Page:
I was reading a stats book that mentioned Mahalanobis distance and that made me think of Non Nobis from Henry V, a great scene in a great movie. As far as I know, there’s no connection between Mahalanobis and Non Nobis except that both end in “nobis.”
Since Mahalanobis is an Indian surname and Non Nobis is Latin, there’s probably no etymological connection between the two except maybe way back in Indo-European.
Mahalanobis distance is Euclidean distance adapted to a multivariate normal distribution. Specifically, the squared distance between two column vectors x and y is
(x – y)T S-1 (x – y)
where S is the covariance matrix for a multivariate Gaussian distribution.
You might look at this and ask why the matrix in the middle has to be the inverse of a covariance matrix. Couldn’t it be any invertible matrix? Isn’t this just Euclidean distance in transformed coordinates? Yes and yes. But Mahalanobis thought of how to use it in statistics.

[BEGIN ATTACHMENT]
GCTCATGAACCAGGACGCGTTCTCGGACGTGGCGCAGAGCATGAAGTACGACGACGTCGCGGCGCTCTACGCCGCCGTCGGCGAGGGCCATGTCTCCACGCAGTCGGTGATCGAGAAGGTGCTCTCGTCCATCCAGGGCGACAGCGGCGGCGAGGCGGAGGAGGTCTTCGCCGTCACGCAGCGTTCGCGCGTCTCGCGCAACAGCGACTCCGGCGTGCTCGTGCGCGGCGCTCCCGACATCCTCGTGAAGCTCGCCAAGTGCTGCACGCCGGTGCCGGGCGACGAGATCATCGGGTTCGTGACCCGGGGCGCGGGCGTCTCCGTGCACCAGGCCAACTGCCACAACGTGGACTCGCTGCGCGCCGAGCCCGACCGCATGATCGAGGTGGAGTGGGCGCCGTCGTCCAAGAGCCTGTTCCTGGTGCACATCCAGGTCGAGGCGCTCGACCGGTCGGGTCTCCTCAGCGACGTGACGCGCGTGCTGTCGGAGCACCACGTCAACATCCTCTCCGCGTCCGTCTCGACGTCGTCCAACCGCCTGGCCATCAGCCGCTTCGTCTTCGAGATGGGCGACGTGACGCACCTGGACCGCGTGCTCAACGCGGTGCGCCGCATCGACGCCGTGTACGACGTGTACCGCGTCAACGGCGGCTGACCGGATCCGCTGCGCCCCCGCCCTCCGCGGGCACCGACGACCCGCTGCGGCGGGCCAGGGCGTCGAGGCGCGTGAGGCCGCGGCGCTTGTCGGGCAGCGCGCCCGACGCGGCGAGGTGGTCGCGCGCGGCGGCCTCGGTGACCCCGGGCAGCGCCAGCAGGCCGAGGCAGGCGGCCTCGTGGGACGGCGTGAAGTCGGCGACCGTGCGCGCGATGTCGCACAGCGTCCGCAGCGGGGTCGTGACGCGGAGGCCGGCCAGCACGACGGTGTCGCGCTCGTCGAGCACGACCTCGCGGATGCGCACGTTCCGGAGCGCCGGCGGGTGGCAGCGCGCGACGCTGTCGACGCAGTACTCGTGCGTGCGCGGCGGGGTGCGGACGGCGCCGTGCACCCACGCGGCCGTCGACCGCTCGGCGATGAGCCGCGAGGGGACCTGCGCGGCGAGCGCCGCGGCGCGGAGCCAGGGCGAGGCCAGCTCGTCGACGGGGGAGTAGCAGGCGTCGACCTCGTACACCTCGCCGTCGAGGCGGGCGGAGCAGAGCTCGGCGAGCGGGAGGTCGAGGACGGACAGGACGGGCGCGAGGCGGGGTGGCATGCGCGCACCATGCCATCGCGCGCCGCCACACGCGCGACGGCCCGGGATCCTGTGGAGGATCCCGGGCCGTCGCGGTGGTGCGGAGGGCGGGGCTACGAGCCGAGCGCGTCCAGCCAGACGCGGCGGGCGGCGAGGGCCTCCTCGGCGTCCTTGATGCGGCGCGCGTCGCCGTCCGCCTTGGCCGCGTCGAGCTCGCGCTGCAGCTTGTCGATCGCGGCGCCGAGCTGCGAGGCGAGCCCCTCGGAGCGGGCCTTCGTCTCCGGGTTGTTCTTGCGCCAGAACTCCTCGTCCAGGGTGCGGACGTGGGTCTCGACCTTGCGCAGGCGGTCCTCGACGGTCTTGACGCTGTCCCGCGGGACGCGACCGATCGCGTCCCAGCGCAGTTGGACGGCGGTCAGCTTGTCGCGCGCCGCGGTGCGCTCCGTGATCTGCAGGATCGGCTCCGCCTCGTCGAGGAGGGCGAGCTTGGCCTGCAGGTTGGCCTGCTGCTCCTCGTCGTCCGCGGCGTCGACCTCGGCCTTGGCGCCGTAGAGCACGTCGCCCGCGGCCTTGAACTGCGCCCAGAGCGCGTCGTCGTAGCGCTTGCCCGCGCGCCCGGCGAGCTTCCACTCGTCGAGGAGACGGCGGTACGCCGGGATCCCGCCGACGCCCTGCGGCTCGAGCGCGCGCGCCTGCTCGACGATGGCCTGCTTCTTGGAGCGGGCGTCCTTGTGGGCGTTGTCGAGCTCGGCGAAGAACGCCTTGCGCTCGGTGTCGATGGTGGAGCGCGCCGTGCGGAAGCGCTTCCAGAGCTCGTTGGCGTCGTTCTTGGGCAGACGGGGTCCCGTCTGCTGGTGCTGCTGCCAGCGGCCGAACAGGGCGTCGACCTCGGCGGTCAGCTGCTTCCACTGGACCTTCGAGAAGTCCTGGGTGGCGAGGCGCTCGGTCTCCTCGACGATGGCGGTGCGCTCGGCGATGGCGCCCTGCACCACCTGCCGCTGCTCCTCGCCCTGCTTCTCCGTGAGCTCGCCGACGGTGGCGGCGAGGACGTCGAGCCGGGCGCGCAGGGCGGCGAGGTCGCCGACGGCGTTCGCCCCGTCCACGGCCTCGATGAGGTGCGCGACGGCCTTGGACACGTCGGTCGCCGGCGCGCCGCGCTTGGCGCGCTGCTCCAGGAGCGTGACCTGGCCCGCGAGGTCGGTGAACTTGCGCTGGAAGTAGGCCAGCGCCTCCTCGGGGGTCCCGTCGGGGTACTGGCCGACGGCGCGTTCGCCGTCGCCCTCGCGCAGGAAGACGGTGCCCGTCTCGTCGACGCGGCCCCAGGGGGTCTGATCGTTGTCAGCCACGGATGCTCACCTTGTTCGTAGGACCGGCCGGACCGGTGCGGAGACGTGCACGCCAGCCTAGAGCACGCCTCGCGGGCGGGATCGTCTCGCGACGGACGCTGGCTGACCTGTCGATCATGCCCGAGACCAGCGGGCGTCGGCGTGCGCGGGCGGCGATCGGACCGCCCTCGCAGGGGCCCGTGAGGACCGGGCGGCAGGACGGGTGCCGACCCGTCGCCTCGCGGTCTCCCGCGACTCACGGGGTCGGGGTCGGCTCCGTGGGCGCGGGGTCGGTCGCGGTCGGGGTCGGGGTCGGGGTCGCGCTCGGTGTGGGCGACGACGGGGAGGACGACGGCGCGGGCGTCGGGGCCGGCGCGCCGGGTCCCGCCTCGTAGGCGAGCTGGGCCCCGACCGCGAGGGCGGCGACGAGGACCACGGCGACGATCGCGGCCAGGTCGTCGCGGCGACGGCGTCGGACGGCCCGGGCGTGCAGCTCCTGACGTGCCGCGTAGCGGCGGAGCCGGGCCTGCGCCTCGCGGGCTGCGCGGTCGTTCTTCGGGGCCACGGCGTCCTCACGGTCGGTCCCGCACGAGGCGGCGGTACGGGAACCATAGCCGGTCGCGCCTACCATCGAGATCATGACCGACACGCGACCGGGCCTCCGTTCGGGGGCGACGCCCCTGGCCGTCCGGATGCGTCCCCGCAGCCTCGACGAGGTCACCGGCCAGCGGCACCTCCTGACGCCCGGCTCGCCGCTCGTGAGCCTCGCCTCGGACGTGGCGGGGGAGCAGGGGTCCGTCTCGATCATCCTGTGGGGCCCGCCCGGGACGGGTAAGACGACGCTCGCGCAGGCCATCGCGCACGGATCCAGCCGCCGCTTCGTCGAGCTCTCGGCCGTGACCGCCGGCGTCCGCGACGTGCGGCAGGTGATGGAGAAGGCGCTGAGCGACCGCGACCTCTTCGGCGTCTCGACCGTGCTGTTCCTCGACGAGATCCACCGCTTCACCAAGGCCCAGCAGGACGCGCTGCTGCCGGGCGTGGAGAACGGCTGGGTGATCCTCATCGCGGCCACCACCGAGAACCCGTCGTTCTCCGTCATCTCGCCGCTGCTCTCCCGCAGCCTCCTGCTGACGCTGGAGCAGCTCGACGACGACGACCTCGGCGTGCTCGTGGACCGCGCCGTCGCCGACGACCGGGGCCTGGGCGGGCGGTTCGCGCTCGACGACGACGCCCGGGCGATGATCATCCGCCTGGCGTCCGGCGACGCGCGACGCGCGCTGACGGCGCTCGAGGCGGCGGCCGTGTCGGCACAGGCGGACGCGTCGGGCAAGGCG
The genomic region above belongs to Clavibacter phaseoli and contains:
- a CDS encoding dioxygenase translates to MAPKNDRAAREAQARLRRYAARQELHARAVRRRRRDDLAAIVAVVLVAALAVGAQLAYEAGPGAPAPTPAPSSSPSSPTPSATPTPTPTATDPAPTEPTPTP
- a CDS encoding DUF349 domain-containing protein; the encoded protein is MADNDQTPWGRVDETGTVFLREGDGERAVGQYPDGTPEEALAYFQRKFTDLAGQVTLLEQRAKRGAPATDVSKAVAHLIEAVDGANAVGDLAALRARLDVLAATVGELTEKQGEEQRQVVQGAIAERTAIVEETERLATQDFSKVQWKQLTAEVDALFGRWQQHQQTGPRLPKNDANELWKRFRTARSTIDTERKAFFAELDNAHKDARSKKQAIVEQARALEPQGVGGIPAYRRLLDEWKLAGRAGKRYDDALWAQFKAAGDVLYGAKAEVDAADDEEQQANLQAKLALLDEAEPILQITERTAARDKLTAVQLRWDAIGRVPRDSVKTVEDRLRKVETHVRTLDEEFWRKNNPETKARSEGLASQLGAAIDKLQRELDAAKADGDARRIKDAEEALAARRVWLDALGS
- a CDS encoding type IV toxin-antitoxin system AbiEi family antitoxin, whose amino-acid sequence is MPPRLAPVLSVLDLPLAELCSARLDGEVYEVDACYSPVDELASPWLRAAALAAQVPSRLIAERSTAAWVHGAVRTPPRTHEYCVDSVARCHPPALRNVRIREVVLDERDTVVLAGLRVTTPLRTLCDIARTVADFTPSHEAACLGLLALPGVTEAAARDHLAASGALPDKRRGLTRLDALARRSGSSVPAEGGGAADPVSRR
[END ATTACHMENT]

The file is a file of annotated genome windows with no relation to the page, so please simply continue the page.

Mahalanobis’ birthday, June 29, is National Statistics Day in India in his honor.
2 thoughts on “Mahalanobis distance and Henry V”
Mahalanobis distance is derived quite intuitively as a generalisation of T statistic for multiple variables.
“Mahalanobis was born on June 29, 1893, into a well-off family in Calcutta (now Kolkata) that reportedly traced the roots of its name to a Mughal-era ancestor who kept land revenue records in ancient Bengal. At the time, he was known as “Nauvice,” a Persian word meaning scribe of the Mahal (the Mughal court). The last name Mahalanobis evolved from the combination of “Nauvice” and “Mahal.”